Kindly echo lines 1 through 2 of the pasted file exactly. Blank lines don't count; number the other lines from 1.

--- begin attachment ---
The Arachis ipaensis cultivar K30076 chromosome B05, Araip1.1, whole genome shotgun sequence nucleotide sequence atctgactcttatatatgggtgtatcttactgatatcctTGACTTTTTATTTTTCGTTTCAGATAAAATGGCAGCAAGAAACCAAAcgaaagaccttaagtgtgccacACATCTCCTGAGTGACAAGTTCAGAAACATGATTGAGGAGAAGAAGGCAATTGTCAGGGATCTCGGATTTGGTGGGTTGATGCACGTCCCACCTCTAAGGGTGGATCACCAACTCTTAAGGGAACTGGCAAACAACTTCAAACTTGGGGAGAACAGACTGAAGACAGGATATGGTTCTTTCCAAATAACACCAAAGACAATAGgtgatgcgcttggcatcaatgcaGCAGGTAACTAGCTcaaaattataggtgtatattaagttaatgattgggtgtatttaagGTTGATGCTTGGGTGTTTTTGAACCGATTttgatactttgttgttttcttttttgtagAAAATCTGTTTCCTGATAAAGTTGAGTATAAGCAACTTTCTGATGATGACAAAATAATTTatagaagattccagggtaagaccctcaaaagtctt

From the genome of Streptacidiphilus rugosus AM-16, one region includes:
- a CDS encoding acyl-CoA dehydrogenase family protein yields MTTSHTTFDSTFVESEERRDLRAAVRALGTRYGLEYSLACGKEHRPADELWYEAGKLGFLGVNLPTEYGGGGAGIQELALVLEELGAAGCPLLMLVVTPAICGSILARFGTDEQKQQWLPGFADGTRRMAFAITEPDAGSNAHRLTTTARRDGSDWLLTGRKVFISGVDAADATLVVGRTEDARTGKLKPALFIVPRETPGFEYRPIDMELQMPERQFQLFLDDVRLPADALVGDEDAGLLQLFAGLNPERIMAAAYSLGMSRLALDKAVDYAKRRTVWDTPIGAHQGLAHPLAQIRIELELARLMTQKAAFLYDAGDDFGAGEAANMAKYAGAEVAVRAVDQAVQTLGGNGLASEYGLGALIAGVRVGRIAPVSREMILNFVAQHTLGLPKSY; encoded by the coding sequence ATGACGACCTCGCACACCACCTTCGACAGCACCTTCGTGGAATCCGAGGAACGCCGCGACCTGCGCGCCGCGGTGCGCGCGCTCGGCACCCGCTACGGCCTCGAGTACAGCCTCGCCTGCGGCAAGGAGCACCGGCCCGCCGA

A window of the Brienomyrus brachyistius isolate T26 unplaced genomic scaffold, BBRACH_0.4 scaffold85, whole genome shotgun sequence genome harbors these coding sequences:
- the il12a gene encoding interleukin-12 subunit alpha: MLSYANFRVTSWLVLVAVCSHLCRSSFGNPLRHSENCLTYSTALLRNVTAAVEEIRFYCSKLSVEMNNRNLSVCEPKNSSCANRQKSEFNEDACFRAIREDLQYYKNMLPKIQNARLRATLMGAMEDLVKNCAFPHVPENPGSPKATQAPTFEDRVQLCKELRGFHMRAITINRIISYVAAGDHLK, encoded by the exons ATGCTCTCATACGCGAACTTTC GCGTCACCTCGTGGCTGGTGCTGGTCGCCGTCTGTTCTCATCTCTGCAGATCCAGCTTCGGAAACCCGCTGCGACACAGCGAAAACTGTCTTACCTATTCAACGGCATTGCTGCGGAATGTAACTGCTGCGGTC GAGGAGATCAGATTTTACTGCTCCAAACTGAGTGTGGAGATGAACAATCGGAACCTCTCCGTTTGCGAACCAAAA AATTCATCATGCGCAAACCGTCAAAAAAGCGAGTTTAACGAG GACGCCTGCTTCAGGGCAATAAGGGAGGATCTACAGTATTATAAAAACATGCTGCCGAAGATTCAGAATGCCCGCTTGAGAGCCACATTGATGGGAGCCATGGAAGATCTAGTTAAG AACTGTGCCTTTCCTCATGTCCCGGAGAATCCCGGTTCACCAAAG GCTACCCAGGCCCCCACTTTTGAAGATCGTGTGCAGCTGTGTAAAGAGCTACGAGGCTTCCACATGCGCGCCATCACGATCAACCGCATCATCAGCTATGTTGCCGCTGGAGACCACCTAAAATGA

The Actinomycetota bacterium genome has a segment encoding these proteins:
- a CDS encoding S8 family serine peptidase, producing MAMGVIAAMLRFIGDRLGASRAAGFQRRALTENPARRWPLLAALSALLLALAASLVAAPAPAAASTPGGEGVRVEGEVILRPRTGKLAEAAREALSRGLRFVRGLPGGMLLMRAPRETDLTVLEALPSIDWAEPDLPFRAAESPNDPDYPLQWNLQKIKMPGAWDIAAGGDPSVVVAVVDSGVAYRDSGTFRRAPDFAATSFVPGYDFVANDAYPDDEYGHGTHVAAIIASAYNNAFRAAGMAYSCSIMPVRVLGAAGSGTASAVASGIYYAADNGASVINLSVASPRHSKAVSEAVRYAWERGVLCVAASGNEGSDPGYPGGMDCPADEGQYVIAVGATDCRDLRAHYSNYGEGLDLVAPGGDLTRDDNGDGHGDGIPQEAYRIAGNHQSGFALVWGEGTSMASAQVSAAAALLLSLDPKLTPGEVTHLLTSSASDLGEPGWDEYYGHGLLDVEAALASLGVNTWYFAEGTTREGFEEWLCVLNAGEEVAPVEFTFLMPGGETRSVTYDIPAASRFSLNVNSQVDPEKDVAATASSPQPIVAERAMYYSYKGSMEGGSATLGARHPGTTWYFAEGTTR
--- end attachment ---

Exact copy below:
The Arachis ipaensis cultivar K30076 chromosome B05, Araip1.1, whole genome shotgun sequence nucleotide sequence atctgactcttatatatgggtgtatcttactgatatcctTGACTTTTTATTTTTCGTTTCAGATAAAATGGCAGCAAGAAACCAAAcgaaagaccttaagtgtgccacACATCTCCTGAGTGACAAGTTCAGAAACATGATTGAGGAGAAGAAGGCAATTGTCAGGGATCTCGGATTTGGTGGGTTGATGCACGTCCCACCTCTAAGGGTGGATCACCAACTCTTAAGGGAACTGGCAAACAACTTCAAACTTGGGGAGAACAGACTGAAGACAGGATATGGTTCTTTCCAAATAACACCAAAGACAATAGgtgatgcgcttggcatcaatgcaGCAGGTAACTAGCTcaaaattataggtgtatattaagttaatgattgggtgtatttaagGTTGATGCTTGGGTGTTTTTGAACCGATTttgatactttgttgttttcttttttgtagAAAATCTGTTTCCTGATAAAGTTGAGTATAAGCAACTTTCTGATGATGACAAAATAATTTatagaagattccagggtaagaccctcaaaagtctt

From the genome of Streptacidiphilus rugosus AM-16, one region includes: